The world’s reliance on plastics is overwhelming the planet and in particular, the oceans. It has been found inside the digestive tracts of sea turtles, sea birds and whales, even gumming up the insides of plankton that many larger sea creatures feed on. We see horrible images and videos of what the plastic does to our fellow inhabitants of this world. A gut-wrenching video of a plastic straw being removed from the nostril of a sea turtle. A dead albatross on a remote Pacific atoll, its stomach bursting with plastic caps and other small plastics that the bird had believed was food, and who had been fed to her chicks where they too succumb from starvation and digestive issues. Seals, sharks, and marine mammals are snared in discarded fishing nets. Just ugh!!
It’s only been 70 years since humans have been using plastics and we do not know all the ways that the mounting debris on our coastlines and floating in giant patches in the oceans is affecting us, notes the press release.
Plastic is useful for people, it’s durable and lightweight and convenient. It’s made of the same material, petroleum, that is destroying our climate by heating the planet with greenhouse emissions when burned as fuel. These gases affect sea level, global temperatures, cyclones, flooding and drought across the planet.
Now University of Hawaiʻi at Mānoa School of Ocean and Earth Science and Technology (SOEST) researchers have discovered that during common plastic degradation, several greenhouse gases are emitted. The study was published in PLOS One.
From the press release by the University of Hawaii:
The study, published in PLOS One, reports the unexpected discovery of the universal production of greenhouse gases methane and ethylene by the most common plastics when exposed to sunlight. The SOEST team tested polycarbonate, acrylic, polypropylene, polyethylene terephthalate, polystyrene, high-density polyethylene and low-density polyethylene (LDPE)—materials used to make food storage, textiles, construction materials and various plastic goods. Polyethylene, used in shopping bags, is the most produced and discarded synthetic polymer globally, and was found to be the most prolific emitter of both gases.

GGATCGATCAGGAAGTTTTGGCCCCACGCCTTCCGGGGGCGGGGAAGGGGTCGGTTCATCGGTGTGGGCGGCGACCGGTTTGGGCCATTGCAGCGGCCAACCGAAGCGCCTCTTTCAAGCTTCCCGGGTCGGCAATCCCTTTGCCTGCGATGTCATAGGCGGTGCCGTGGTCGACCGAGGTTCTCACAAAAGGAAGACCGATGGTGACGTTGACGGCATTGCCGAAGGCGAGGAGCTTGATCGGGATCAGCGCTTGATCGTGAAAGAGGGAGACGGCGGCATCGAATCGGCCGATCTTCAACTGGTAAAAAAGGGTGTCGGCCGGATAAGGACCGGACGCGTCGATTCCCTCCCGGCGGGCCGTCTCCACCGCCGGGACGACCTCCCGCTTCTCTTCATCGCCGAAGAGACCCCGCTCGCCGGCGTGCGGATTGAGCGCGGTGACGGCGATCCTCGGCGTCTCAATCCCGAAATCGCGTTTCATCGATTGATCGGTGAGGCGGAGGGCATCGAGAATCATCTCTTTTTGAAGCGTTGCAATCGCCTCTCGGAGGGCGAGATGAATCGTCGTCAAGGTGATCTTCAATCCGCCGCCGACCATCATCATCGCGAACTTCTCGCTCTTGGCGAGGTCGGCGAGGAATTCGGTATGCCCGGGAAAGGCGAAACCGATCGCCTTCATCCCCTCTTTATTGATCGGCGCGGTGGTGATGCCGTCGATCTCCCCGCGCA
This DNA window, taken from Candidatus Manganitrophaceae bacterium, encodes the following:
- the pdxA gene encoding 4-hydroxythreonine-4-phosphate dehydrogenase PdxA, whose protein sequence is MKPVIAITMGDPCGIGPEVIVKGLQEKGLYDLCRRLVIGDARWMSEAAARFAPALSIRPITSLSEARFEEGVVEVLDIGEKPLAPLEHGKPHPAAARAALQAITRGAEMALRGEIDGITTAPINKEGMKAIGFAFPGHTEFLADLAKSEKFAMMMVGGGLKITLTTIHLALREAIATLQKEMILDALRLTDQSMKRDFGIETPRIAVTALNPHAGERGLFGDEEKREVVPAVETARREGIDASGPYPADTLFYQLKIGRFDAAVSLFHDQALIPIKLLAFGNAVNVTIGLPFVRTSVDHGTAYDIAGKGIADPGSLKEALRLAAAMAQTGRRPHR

The team found that the emission rate of the gases from virgin pellets of LDPE increased during a 212-day experiment, and that LDPE debris found in the ocean also emitted greenhouse gases when exposed to sunlight. Once exposed to solar radiation, the emission of these gases continued in the dark.
“We attribute the increased emission of greenhouse gases with time from the virgin pellets to photo-degradation of the plastic, as well as the formation of a surface layer marked with fractures, micro-cracks and pits,” said lead author Sarah-Jeanne Royer, a post-doctoral scholar in the Center for Microbial Oceanography: Research and Education (C-MORE) during the study. “With time, these defects increase the surface area available for further photo-chemical degradation and therefore contribute to an acceleration of the rate of gas production.”
The researchers note that it is polyethylene, “a tough, light, flexible synthetic resin made by polymerizing ethylene, chiefly used for plastic bags, food containers, and other packaging” that is the chief emitter of the greenhouse gases methane and ethylene.
University of Hawaii researcher Sarah-Jeanne Boyer is now working on estimating the amount of plastics, particularly single-use plastics, “exposed to the environment in oceanic and terrestrial regions, globally, in order to constrain the overall greenhouse gas emissions from plastics”.
Engineering and Technology reported on the study and has additional information not included in the University’s press release.
For further reading.
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The discovery of microplastics in the Antarctic fjords could have disastrous repercussions on the environment